I discovered the work of Plant With Purpose (formerly known as Floresta) through The Ecclesia Collective here in San Diego. I was hooked by the question on the flier advertising a seminar they were leading: What is the connection between deforestation and poverty? For me, the question went a step further: What does any of this have to do with loving & serving people, and participating in the mission of God in the world?

Tending to Eden: Environmental Stewardship for God’s People by Scott Sabin, executive director of Plant With Purpose, addresses these questions in a way environmental-laypeople like myself can understand and relate to.  Eden is filled with engaging stories from Plant With Purpose’s work around the world, and from Scott’s own experience. I was happy to receive a review copy of Eden as part of the Plant With Purpose blog tour, which includes many thoughtful perspectives from across the blogosphere.

Although creation care and environmental stewardship have become more common themes for churches in recent years, it can often be difficult to make the connection between wanting to love God & people and environmentalism.  This is where Eden is particularly helpful for readers like myself: Scott tells his own story honestly, and covers topics as diverse as discipleship, evangelism, missional theology, non-governmental organizations, community development and agriculture without relying too heavily on technical jargon.

Here is a powerful excerpt from the introduction:

I have learned that helping the poor in a significant way is considerably more difficult than I originally thought… Poverty stems from much more than a lack of resources. It can’t be fixed just by giving more money or more stuff.  In truth, poverty is a result of broken relationships as much as anything else (emphasis added).

Plant With Purpose seeks to bring lasting change by addressing five key relationships:

  • With God
  • With our neighbors
  • With ourselves
  • With creation
  • The relationship between creation and God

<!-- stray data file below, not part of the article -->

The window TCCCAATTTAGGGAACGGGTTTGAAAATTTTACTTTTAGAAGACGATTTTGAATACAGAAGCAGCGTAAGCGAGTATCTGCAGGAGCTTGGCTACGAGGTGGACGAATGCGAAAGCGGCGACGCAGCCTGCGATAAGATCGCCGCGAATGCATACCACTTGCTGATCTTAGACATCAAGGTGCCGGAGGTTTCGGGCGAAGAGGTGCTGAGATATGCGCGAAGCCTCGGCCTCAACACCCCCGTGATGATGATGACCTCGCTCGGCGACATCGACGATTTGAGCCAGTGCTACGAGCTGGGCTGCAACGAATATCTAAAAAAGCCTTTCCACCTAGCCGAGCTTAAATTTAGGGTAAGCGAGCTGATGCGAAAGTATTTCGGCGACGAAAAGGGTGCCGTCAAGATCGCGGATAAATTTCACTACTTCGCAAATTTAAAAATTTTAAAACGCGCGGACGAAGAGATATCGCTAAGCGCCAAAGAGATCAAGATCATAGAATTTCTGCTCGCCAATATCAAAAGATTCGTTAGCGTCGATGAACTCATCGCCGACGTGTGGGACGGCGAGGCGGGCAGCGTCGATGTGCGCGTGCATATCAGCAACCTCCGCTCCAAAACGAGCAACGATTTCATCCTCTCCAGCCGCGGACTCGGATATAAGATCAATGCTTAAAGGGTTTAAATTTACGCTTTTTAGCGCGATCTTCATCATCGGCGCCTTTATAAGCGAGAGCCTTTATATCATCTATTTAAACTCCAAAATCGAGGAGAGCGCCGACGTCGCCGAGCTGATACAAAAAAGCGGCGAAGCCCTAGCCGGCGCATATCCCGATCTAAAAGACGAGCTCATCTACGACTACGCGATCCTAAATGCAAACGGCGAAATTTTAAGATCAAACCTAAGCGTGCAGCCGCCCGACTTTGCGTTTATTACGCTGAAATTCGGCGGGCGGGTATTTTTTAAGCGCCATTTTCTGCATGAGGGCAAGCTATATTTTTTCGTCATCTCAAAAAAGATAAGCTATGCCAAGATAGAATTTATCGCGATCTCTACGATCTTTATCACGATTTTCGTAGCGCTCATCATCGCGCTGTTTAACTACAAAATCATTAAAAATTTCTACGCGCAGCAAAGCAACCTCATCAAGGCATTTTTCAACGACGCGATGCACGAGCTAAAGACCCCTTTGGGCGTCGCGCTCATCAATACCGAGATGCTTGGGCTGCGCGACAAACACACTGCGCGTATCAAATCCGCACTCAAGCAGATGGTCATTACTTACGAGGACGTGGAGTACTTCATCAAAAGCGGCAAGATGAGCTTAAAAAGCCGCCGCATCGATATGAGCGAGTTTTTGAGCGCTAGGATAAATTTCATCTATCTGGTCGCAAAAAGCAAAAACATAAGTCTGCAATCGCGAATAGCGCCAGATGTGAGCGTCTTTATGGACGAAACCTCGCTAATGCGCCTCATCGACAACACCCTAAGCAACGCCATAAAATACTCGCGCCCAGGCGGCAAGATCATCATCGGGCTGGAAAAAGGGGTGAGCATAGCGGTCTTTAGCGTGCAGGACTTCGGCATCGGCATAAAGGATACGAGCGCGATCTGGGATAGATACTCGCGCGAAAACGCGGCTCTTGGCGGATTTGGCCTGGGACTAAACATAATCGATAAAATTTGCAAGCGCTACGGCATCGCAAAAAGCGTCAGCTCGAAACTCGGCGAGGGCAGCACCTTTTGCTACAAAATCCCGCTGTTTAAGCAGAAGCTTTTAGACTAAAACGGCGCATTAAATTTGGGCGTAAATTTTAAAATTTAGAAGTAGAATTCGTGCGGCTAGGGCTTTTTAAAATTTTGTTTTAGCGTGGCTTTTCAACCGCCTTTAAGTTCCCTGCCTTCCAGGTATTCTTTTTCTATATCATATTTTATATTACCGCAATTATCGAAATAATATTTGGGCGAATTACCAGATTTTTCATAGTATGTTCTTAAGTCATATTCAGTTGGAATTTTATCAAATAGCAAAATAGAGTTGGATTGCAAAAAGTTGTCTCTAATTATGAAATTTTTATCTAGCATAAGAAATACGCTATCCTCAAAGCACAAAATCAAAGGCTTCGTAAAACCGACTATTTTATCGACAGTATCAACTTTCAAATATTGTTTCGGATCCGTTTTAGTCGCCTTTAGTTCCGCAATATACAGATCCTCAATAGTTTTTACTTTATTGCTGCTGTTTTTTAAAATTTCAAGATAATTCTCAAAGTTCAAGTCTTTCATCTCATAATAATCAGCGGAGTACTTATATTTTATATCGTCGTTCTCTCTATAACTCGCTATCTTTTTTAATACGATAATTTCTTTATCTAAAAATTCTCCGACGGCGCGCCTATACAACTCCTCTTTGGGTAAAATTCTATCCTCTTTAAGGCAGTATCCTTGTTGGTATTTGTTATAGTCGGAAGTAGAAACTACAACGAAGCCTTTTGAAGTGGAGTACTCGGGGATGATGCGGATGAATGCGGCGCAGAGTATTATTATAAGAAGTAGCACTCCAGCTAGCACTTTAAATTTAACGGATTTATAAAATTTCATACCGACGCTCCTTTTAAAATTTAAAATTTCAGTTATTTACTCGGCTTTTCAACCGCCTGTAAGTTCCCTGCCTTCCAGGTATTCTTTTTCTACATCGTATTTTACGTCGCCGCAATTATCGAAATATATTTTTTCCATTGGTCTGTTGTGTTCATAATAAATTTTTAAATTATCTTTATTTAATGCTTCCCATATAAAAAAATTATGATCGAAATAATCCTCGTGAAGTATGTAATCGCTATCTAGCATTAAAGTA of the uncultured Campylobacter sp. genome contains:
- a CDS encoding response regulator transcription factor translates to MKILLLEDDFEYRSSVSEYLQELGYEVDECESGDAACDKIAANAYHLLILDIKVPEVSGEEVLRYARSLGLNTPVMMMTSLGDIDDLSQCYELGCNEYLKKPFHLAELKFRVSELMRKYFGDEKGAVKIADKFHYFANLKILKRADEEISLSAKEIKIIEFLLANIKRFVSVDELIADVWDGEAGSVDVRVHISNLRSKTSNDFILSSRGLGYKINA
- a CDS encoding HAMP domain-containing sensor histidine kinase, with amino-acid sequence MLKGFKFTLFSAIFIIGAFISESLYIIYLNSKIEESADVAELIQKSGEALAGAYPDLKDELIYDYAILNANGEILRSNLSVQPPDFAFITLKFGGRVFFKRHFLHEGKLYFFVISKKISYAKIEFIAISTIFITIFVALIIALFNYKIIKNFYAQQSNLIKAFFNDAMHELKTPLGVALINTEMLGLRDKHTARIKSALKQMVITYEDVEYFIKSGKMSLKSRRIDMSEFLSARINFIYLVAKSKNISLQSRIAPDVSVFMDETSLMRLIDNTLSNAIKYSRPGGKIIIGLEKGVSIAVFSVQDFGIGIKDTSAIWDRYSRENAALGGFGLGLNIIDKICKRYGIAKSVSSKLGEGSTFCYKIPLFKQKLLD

Eden points us in the direction of holistic, lasting change, and helps us understand some of the unintended consequences of our good intentions.  There were several points where I actually wrote, “I did not realize that” in the margins.  For example, Scott tells a story about how, “donated or resold clothes (from well-intentioned Americans) have destroyed local tailoring shops.” Our gifts can be inappropriate to local situations, or create dependency, and tend to be focused on short-term impact rather than long-term transformation.

Plant With Purpose works through indigenous partners, staffed by local personnel. Their work seeks to empower local residents to find long-term solutions to their problems. As Scott writes, “We work to create virtuous cycles where economic development, environmental restoration, and discipleship intersect.”

Throughout Eden, Scott is realistic about the massive scope of global poverty, yet is hopeful about what God is doing to bring redemption even in the most broken situations and how we can join in God’s work in the world:

We have a role in bringing the justice, hope, and peace of Christ to the world.  God has given us an active role in his grand story of the redemption of the universe.

I highly recommend Tending to Eden. The call to environmental stewardship is not a fashionable “add-on” to our faith in Christ, but a vital component of living out the call to love God & our neighbors, both near and far, faithfully.